5 Reasons To Hike Upper Antelope Canyon (5 For Lower)

Antelope Canyon is one of Arizona’s most famous attractions. Located in Navajo land, this natural wonder is a photogenic destination, perfect for Instagram lovers. The slot canyon is so stunning it’s considered the world’s most beautiful. It’s estimated that four million people visit it annually, and that number is expected to grow.

The canyon is part of the Lake Powell Navajo Tribal Park and has five sections: the Upper and Lower Antelope, Rattlesnake, Owl, and Mountain Sheep. The most famous is the Upper Antelope Canyon, thanks to its picturesque spots, while the lower canyon is slowly becoming a popular hiking destination. There’s an $8 daily entrance fee, and guided tours are a must. Whatever tourists plan to explore, the slot canyon has the perfect spot for them.

The Upper Antelope Canyon is called Tsé’bighanilí in Navajo, which means “the place where water runs through.” Tourists should be part of a guided tour because flooding could happen during monsoon season. Its ground-level location makes the canyon a favorite among tourists who want to focus on taking pictures instead of breaking a sweat and scaling rocks. Photographers will enjoy playing with the canyon’s light beams, and with the perfect angle, they might be able to score a masterpiece. Thanks to the Upper Antelope Canyon’s stunning rock formations, wherever tourists strike a pose, they will garner many Instagram hearts and Facebook likes once they upload the shot.

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9 More Photogenic

Aside from their hiking essentials, one thing tourists should not forget when visiting the Antelope Canyon is their camera. It’s a photographer’s paradise, thanks to the slot canyon’s mesmerizing sandstone walls that, when matched with the light beam, create a natural filter. In this Grand Canyon State destination, no filter is needed, only the surrounding natural beauty. Shaped by wind and water for many years, the Upper Antelope Canyon is proud of its picture-perfect rock formations like the Candle, Lion’s Head, and the Heart. Lovely indeed.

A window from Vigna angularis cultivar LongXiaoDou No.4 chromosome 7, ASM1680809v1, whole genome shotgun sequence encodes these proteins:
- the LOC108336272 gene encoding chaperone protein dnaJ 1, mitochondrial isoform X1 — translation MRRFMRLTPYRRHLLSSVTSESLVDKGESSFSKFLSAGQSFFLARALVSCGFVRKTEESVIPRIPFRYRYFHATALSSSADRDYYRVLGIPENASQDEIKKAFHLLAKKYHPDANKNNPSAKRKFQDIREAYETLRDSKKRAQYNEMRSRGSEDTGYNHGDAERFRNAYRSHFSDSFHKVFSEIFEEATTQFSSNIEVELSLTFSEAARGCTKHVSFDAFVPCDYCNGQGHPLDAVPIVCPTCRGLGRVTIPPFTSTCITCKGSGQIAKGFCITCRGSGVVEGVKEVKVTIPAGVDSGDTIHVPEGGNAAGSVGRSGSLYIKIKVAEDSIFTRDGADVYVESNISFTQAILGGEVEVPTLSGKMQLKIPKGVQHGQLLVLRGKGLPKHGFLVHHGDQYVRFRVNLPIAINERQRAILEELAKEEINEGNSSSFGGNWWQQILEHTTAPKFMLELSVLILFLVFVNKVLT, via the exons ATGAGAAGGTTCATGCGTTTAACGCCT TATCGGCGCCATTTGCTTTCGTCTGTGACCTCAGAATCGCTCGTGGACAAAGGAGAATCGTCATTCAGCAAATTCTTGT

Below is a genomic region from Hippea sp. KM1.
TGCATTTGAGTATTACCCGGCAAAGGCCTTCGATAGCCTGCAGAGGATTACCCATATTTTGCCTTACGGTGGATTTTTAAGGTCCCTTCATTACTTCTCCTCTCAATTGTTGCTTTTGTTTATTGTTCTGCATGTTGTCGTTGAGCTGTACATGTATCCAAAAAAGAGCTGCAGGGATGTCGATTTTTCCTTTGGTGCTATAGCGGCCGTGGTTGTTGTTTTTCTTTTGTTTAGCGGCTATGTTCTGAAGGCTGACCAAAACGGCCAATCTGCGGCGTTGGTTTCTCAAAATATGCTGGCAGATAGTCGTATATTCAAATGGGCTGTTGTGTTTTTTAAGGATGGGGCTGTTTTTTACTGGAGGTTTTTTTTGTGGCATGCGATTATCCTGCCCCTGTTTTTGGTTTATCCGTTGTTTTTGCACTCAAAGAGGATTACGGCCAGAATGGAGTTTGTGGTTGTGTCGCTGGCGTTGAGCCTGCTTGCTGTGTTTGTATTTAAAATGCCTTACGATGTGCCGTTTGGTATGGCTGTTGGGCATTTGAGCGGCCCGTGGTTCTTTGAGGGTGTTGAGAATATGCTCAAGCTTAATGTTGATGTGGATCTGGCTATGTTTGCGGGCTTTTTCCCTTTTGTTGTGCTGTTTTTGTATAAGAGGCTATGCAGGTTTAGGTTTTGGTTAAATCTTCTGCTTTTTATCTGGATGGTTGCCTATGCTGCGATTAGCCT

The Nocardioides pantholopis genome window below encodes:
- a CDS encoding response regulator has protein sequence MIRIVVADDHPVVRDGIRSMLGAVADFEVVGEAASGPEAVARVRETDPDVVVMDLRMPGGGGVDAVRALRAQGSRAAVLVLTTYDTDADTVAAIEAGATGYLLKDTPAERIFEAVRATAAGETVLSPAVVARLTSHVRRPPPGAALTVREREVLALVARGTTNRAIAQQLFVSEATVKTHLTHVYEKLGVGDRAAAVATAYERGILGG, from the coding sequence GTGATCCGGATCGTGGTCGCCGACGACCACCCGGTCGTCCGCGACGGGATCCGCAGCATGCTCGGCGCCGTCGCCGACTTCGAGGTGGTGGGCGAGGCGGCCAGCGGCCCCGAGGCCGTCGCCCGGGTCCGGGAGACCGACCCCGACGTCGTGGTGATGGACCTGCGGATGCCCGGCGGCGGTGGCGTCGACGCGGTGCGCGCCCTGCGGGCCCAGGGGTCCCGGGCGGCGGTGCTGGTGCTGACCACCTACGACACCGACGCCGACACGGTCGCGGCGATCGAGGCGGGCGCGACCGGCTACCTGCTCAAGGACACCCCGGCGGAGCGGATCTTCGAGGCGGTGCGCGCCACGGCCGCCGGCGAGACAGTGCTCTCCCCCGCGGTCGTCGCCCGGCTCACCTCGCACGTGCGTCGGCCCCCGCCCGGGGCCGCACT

8 Easier To Explore

It seems like the Upper Antelope Canyon was made by Mother Nature to easily welcome tourists, thanks to its ground-level location, which requires no intense climbing. It’s the best choice for tourists who easily get tired walking, have no hiking experience, and who want to be near the park’s best attraction quickly. With all that, families (even senior citizens) and groups of friends need not worry about getting exhausted — they just need to be excited. All they need to think about is how to get the lighting and the perfect angle for their souvenir photos.

7 No Stairs

Unlike its lower counterpart, the Upper Antelope Canyon has no metal stairs that might spoil the views when tourists are taking photos. Its location at ground-level made that possible, and thanks to that, everything looks natural. Admittedly, the stairs can become an eye sore and a “photobomber.” When exploring in time for the light beams, visitors should tour around 11 a.m. to 1 p.m. from March to October. When tourists see the light, who needs the stairs? It’s seventh heaven in this slot canyon, after all.

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6 Perfect For Those Who Want A Quick Tour